Chloe Moorfoot

Chloe Moorfoot


The recent case of Sully v Englisch [2022] VSCA 184 (Sully) presents an interesting conundrum that often surrounds contracts and agreements more broadly; namely, does a binding contract exist between parties, and, if so, what are the terms of that agreement?


What is a contract?

A contract at common law is any agreement or promise that is legally binding.[1] Contrary to popular belief, it does not need to be in writing, save for certain exceptions, such as the transfer of land.[2] An agreement that is legally binding can be enforced by a Court.

However, the common law provides that there are several elements an agreement must possess for it to be considered a legally binding contract. These are:
        (1)         offer and acceptance;
        (2)         certainty;
        (3)         consideration; and
        (4)         intention to create legal relations.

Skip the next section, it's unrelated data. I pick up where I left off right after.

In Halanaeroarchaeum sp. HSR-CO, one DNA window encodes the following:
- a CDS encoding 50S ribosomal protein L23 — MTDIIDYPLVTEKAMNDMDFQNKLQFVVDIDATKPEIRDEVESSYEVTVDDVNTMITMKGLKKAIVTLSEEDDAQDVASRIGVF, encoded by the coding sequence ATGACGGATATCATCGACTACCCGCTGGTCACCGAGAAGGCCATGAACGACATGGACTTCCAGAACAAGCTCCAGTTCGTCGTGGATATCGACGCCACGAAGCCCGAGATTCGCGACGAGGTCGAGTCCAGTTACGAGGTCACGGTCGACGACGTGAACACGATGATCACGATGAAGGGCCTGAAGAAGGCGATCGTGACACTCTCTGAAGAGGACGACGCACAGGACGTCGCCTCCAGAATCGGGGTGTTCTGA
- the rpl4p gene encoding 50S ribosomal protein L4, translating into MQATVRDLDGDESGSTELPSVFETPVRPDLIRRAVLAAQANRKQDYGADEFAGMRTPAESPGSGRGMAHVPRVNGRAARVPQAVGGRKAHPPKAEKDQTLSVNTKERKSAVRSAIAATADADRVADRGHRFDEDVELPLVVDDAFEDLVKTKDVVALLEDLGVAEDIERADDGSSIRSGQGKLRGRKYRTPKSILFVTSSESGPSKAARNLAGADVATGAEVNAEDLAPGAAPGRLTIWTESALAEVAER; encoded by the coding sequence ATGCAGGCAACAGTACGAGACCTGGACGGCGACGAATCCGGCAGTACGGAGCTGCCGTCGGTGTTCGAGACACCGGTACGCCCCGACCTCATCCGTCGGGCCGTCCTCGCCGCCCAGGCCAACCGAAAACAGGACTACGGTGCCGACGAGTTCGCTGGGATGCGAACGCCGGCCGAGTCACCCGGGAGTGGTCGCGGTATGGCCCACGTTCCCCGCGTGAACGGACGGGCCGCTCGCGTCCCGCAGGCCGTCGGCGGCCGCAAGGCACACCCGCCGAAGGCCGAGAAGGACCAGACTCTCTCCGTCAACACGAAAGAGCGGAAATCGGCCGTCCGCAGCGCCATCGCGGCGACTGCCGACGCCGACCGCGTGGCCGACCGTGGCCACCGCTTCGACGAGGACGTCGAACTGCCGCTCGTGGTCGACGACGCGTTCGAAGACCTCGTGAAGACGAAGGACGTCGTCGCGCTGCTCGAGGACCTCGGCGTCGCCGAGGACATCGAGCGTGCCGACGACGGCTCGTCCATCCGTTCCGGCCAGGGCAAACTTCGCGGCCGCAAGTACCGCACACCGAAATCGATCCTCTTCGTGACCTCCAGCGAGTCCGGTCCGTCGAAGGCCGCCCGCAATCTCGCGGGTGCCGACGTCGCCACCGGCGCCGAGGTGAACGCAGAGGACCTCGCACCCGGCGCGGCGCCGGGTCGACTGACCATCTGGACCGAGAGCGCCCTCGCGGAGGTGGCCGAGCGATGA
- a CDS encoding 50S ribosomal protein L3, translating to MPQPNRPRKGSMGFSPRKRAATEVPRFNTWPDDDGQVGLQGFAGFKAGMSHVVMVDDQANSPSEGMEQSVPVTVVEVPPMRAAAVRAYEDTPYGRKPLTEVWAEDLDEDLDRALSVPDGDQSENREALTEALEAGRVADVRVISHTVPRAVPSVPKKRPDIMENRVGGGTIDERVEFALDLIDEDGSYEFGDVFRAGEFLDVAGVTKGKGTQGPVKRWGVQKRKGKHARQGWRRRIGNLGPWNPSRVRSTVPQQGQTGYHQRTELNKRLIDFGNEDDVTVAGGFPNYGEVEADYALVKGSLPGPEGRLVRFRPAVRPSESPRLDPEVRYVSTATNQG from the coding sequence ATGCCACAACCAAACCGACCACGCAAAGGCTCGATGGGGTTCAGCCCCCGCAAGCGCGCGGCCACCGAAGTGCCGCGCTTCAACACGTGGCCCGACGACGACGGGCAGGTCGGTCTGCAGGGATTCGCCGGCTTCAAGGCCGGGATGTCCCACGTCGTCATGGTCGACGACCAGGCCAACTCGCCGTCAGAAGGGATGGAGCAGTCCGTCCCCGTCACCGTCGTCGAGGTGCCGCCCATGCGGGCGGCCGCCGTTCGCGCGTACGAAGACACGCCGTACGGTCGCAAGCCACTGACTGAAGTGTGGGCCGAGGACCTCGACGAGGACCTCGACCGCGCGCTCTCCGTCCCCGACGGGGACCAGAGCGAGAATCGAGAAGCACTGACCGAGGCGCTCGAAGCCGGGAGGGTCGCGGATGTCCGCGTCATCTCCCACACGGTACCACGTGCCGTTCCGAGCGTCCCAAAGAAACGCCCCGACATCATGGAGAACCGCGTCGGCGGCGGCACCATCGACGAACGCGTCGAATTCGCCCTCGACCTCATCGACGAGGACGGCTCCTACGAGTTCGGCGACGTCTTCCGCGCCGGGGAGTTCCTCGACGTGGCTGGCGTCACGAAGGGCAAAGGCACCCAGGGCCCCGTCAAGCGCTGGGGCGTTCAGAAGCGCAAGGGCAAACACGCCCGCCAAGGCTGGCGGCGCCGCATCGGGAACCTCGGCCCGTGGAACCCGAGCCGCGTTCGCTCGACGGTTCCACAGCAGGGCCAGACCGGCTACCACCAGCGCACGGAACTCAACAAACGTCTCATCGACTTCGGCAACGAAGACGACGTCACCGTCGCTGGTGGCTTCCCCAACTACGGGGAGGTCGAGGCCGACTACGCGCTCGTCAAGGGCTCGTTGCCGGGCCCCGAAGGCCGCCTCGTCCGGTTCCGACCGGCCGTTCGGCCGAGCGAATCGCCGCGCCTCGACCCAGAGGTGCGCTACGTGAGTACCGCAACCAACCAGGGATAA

In Sully, the main issue that arose was in relation to (4), and whether the parties had intended to create legal relations between them.

Whether two or more individuals intend to be legally bound is determined by the following principles:
1.     it is to be determined objectively, having regard to the presumed or inferred intention of the parties;
2.    the parties’ objective intention is fact-based and to be determined having regard to all of the surrounding circumstances, including ‘by drawing inferences from [the parties’] words and their conduct’[3] and from the terms of the parties’ correspondence. Such correspondence is to be read in light of the surrounding circumstances and having regard to the commercial context in which it were exchanged;[4] and
3.    the ultimate question to be answered is what each party, by its words or conduct, would have led a reasonable person in the position of the other party to believe.[5]

In addition, there are often circumstances where parties come to an agreement that a document is to be written, but it is not clear whether that written document is to be legally binding. In these circumstances, the High Court in Masters v Cameron[6] delineated the following categories into which such a document may fall:
1.    the parties intend to be bound immediately, though expressing a desire to draw up their agreement in a more formal document at a later stage;